“Accomplishing this would not be easy or quick, [researcher Christodoulos] Floudas said. A realistic approach would call for a gradual implementation of synthetic fuel technology, and Floudas estimated it would take 30 to 40 years for the United States to fully adopt synthetic fuel. It also would not be cheap. He estimates the price tag at roughly $1.1 trillion for the entire system.”

            and . . .

            “”Even including the capital costs, synthetic fuels can still be profitable,” said Richard Baliban, a chemical and biological engineering graduate student who graduated in 2012 and was the lead author on several of the team’s papers. “As long as crude oil is between $60 and $100 per barrel, these processes are competitive depending on the feedstock,” he said.”

            You do note the the price of crude is considerably lower today that is was in 2012. While it is inching again (as of last Thursday it was listed on the NYMEX at around $57 per barrel,) the processing of synthetic diesel is still only at the bottom edge of that profitability scale.

            Back in 2013, when the retail cost of gasoline was at around $3.25 per gallon here, I calculated that a typical ICE compact car with a combined EPA city/highway range of about 30 miles per gallon (Honda Civic) worked out to around $0.13 fuel cost per mile. A Nissan Leaf (comparable in physical dimensions to the Civic) with electricity, at the local rate, selling for around $0.11 per kiloWatt hour, could drive that same mile for about $0.02.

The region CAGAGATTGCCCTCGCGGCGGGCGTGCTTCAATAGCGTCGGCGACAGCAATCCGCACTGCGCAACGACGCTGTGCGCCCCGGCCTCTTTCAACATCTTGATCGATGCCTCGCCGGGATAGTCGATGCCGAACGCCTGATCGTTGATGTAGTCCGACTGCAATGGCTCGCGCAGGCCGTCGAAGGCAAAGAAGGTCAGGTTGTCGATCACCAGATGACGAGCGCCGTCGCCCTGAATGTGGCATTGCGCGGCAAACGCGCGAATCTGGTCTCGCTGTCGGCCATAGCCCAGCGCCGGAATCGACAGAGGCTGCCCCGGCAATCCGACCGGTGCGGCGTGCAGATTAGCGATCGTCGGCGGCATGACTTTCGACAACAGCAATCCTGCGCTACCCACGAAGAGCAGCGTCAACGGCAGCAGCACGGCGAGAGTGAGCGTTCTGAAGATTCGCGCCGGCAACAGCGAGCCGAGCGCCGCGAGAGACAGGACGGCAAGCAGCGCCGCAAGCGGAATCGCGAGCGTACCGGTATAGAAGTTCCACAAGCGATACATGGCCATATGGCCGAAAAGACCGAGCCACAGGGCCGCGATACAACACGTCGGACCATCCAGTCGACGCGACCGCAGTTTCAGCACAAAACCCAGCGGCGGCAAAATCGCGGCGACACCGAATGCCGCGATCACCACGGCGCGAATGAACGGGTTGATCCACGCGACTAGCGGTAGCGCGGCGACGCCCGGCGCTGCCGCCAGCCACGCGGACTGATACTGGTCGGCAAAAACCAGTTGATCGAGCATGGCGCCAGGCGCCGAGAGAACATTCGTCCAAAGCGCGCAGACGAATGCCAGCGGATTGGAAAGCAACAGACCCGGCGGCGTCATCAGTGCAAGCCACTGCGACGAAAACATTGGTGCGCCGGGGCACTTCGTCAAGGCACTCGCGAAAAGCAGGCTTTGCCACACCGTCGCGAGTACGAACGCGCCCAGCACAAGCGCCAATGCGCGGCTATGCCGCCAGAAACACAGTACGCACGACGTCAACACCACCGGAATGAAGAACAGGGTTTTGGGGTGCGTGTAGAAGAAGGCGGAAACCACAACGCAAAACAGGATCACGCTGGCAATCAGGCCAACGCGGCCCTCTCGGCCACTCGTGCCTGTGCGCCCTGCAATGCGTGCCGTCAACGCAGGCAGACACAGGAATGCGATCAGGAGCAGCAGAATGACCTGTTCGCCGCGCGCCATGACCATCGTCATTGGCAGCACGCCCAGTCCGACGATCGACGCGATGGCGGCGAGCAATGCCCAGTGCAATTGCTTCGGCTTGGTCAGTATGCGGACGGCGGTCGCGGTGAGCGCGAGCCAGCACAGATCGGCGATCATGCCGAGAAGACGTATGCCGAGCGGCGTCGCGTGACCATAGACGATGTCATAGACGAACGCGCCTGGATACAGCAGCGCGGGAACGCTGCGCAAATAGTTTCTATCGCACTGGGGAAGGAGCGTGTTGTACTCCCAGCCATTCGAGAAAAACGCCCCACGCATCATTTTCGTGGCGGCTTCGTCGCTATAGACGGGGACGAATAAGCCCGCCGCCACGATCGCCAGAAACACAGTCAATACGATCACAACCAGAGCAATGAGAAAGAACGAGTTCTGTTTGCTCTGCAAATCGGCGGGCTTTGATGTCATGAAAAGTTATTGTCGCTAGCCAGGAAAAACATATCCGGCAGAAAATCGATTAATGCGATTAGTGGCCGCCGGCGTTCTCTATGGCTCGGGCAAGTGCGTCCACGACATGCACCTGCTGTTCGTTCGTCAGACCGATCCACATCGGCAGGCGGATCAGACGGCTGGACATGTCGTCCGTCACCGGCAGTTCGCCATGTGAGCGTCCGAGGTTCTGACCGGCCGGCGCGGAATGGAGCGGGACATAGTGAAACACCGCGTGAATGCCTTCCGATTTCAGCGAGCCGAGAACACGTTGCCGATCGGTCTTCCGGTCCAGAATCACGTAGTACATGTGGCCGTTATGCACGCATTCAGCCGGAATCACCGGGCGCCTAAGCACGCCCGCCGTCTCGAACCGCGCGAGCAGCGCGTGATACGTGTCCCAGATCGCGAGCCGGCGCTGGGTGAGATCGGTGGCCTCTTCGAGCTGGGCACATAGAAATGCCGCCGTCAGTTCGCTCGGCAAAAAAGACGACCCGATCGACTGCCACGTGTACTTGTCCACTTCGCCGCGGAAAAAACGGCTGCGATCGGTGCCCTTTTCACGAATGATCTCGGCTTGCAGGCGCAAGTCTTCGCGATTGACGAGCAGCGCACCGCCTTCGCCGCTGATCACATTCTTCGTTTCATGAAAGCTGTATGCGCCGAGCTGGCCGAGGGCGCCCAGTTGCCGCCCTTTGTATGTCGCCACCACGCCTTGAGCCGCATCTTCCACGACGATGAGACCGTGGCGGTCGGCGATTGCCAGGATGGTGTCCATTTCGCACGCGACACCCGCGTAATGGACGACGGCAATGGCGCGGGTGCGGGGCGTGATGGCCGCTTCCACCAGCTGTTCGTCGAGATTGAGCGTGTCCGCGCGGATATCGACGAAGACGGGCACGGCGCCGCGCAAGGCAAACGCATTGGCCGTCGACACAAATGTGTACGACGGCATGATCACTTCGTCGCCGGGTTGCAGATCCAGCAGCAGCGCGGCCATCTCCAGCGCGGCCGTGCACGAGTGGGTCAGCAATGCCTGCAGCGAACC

So, the cost per mile of operating an EV is considerably cheaper than a comparable ICE car. The savings spread even further if you’re a homeowner with grid-tied solar and net metering to your PV power is sold back to the utility at a reasonably rate.

            An ICE car operating on synthetic fuel may have significantly less tailpipe emissions than one powered by fossil fuel. But an electric car has NO tailpipe emissions and is considerably less expensive to operate. Even factoring the fact that electricity itself is largely made from fossil fuel in the US, a study by the Union of Concerned Scientist in 2012 determined that an electric car in all states (even the ones with the dirtiest electricity production) was environmentally cleaner . . .

            http://www.ucsusa.org/clean_vehicles/smart-transportation-solutions/advanced-vehicle-technologies/electric-cars/emissions-and-charging-costs-electric-cars.html

            (above site has a link to download a PDF of the original 2012 document and an update from 2014)

            ———————————————————————

            “Also, when the share of renewable wind and solar power in the grid increases, synthetic Diesel just gets cheaper as synthetic Diesel is great long term storage medium for intermittent renewables.”

            This is probably true. But you can also state as renewable wind and solar in the grid increases, the electric used for transportation purposes

            (already far cheaper than either synthetic or fossil petroleum) is going to be cleaner than it is today. Hence, electric cars will automatically become cleaner, even as they age. No other transportation technology can legitimately make that claim.

            ———————————————————————